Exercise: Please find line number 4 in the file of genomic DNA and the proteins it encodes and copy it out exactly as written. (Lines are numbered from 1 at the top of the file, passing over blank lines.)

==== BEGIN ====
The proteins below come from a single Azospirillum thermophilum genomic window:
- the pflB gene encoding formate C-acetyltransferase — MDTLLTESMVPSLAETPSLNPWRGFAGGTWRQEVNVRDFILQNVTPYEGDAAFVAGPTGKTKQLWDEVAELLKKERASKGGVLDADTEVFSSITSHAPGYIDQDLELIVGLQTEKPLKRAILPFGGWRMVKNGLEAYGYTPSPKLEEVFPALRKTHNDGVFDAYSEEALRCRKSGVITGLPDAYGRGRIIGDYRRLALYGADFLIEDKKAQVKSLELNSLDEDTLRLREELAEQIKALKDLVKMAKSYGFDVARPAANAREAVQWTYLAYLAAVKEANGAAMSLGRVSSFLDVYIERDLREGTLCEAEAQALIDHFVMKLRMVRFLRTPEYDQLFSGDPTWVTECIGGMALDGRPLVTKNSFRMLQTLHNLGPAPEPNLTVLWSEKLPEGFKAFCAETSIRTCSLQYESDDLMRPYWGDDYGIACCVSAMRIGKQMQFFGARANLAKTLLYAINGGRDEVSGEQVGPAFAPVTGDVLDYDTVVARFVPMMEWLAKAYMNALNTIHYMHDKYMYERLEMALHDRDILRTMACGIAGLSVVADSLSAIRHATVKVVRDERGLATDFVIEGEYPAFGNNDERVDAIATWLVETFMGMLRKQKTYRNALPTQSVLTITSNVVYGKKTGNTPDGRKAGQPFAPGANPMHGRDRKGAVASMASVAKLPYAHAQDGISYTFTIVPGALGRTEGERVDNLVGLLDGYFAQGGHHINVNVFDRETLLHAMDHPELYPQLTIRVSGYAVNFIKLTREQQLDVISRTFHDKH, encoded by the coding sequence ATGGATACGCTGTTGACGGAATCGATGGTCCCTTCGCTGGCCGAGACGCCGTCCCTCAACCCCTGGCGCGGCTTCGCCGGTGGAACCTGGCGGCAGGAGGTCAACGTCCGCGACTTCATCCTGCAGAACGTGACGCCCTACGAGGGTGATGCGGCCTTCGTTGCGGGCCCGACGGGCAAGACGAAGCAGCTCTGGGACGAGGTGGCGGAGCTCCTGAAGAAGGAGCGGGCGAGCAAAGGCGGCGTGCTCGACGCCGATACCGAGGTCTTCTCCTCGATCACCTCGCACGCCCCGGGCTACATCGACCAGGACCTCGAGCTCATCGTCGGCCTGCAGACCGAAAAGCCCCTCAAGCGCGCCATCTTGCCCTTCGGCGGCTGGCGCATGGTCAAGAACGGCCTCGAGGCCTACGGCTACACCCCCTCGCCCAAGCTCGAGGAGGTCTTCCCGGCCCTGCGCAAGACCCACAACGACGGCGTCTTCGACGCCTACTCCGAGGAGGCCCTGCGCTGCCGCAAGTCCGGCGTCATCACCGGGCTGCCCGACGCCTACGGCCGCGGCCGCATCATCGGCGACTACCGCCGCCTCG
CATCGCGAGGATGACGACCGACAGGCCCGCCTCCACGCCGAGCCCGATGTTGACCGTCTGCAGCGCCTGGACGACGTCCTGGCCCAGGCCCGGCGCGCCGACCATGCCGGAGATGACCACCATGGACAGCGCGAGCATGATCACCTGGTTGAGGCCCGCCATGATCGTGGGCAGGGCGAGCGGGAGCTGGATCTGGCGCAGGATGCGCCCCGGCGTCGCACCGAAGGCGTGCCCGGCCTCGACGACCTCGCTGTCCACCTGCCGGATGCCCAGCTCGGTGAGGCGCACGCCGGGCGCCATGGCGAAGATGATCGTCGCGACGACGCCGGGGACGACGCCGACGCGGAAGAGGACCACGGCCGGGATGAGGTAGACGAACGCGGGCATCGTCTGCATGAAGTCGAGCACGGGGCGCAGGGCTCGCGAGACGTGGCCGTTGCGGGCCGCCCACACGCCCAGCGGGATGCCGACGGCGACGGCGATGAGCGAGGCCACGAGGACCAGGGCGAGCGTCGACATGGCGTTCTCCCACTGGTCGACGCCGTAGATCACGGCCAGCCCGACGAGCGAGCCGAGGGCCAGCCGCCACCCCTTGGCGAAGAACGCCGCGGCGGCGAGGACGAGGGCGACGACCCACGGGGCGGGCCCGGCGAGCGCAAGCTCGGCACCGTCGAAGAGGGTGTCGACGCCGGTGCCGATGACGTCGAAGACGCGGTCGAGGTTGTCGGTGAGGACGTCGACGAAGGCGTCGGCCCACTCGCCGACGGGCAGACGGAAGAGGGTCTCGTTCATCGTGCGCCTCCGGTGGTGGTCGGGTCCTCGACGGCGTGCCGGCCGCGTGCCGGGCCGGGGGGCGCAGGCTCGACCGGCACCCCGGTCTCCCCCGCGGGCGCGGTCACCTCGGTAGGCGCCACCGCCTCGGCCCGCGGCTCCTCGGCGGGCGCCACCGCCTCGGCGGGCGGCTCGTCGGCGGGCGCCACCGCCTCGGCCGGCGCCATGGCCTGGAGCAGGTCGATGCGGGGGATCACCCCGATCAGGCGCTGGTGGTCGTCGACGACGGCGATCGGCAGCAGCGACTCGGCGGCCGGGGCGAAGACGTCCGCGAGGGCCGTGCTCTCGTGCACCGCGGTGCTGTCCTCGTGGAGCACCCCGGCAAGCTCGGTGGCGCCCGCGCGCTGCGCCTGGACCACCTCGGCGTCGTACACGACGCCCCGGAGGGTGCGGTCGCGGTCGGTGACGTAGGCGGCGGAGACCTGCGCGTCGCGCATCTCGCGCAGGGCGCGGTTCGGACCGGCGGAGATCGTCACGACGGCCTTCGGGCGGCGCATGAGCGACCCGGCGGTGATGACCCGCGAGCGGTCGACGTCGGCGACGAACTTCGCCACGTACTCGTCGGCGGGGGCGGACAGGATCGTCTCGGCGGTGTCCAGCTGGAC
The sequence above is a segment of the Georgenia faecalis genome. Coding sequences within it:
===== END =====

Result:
The sequence above is a segment of the Georgenia faecalis genome. Coding sequences within it: